Robert Adams
[Photographer and writer, b. 1937, Orange, New Jersey, lives in Astoria, Oregon.]

 By Interstate 70: a dog skeleton, a vacuum cleaner, TV dinners, a doll, a pie, rolls of carpet... Later, next to the South Platte River: algae, broken concrete, jet contrails, the smell of crude oil... What I hope to document, though not at the expense of surface detail, is the form that underlies this apparent chaos. 
 …talking about pictures as though you could tell anybody how to take good ones is nuts. Pictures are given, not taken. 
 Landscape photography can offer us, I think, three verities—geography, autobiography, and metaphor. 
 Lewis Hine said he hoped to show what was wrong so that we would try to change it, and what was right so we could take comfort in it. I don’t often achieve that, but the two goals seem appropriate to me.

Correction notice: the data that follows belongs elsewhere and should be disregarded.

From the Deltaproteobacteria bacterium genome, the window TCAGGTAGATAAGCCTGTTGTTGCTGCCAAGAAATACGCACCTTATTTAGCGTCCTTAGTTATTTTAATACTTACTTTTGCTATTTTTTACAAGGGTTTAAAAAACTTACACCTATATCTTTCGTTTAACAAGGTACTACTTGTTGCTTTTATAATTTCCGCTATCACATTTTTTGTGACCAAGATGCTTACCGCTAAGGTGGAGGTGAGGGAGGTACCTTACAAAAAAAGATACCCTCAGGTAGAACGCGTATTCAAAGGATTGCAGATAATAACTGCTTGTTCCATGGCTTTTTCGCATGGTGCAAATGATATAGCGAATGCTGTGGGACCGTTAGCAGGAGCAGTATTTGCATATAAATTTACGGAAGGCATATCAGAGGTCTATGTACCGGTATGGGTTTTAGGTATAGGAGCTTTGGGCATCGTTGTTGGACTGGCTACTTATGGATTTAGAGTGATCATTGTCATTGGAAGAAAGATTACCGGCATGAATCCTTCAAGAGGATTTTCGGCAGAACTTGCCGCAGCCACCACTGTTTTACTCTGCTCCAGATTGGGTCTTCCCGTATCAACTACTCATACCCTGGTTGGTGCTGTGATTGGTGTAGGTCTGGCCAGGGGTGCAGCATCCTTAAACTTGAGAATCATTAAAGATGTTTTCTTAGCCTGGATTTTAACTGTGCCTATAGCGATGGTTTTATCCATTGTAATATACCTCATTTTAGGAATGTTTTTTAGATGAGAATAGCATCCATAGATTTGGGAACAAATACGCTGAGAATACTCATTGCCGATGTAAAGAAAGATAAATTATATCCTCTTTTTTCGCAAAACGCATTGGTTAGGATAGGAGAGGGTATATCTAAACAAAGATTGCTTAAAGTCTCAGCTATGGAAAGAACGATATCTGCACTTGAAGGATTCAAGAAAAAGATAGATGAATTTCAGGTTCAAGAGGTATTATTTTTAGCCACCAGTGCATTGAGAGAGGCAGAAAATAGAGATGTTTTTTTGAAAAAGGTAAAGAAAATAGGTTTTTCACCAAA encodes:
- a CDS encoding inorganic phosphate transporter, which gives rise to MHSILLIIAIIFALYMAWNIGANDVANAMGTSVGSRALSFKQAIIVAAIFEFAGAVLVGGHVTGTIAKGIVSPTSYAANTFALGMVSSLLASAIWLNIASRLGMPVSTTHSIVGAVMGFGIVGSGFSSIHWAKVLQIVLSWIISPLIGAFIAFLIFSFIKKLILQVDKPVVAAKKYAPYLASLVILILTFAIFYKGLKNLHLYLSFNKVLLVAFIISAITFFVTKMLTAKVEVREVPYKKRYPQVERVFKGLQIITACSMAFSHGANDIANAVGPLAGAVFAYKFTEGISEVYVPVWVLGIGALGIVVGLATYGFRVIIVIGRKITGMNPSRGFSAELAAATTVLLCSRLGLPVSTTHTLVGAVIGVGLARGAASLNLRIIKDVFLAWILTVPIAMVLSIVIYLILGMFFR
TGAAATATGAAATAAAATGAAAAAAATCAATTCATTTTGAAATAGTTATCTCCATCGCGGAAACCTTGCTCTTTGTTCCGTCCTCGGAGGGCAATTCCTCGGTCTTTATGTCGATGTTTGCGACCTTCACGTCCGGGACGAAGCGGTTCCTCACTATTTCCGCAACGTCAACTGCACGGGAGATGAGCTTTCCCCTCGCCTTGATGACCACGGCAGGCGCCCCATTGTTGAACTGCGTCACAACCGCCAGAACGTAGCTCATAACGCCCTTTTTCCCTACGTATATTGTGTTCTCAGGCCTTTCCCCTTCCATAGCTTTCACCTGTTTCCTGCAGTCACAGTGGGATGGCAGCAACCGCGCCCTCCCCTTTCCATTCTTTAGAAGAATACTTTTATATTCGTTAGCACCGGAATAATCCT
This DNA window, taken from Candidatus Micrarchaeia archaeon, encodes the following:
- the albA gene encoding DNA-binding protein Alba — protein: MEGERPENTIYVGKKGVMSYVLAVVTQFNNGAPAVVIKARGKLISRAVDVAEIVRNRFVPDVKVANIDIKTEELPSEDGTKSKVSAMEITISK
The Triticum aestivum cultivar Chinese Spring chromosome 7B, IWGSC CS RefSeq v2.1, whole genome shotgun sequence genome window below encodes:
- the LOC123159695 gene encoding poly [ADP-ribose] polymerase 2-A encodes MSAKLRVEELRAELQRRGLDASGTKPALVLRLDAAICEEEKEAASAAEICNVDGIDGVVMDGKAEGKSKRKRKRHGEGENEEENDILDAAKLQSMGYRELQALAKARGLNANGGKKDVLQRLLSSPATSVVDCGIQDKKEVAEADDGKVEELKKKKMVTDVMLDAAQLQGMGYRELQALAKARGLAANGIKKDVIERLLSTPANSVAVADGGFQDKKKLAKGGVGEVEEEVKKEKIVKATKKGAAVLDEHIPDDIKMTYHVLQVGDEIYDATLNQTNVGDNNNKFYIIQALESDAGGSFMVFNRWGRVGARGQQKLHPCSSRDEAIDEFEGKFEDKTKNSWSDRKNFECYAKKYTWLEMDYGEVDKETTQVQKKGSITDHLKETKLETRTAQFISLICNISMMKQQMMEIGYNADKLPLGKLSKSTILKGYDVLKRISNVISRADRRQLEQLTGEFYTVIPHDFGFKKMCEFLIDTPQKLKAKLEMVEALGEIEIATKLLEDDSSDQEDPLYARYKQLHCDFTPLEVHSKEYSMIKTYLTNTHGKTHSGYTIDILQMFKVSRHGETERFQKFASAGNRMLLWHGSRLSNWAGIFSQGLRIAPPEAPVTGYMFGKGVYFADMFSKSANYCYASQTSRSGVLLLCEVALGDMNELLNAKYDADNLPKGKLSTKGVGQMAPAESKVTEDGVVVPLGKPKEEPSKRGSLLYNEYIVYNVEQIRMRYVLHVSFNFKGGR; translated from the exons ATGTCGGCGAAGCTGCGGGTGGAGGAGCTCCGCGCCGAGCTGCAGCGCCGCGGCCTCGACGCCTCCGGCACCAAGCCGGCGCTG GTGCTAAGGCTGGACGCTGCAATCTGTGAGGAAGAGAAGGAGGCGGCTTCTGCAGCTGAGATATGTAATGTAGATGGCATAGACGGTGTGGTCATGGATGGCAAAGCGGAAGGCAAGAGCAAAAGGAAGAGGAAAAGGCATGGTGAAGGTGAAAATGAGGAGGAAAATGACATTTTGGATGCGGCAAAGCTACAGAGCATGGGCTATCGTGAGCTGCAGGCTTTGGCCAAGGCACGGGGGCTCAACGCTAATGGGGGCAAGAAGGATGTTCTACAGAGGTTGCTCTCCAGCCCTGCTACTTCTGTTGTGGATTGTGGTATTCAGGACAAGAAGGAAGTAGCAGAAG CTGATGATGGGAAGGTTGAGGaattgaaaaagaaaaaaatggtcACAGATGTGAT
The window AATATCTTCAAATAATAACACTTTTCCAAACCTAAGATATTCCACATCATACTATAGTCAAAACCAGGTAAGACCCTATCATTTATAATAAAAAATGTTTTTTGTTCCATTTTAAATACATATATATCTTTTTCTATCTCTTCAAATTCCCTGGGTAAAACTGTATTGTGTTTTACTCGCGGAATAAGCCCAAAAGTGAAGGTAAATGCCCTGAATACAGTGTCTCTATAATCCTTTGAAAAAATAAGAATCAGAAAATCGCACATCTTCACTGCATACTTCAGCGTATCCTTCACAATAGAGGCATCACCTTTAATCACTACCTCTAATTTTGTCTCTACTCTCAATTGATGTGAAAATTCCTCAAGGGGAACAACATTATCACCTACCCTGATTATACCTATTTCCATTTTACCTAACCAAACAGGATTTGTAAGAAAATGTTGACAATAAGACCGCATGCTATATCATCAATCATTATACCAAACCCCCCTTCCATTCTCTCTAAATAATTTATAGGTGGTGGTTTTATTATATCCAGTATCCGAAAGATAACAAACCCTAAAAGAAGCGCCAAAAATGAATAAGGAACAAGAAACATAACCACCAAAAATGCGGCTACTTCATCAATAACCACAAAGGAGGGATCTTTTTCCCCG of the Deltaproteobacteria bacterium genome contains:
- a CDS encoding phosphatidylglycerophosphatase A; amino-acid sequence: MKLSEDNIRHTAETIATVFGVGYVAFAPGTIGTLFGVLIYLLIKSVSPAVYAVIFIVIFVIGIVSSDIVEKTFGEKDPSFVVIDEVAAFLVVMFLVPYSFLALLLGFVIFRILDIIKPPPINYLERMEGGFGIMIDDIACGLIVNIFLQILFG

No place is boring, if you’ve had a good night’s sleep and have a pocket full of unexposed film. 
 What a landscape photographer traditionally tries to do is show what is past, present, and future at once. You want ghosts and the daily news and prophecy... It’s presumptuous and ridiculous. You fail all the time. 
 With a camera, one has to love individual cases. 
 The final strength in really great photographs is that they suggest more than just what they show literally. 
quotes 9-16 of 53
first page previous page page 2 of 7 next page last page
display quotes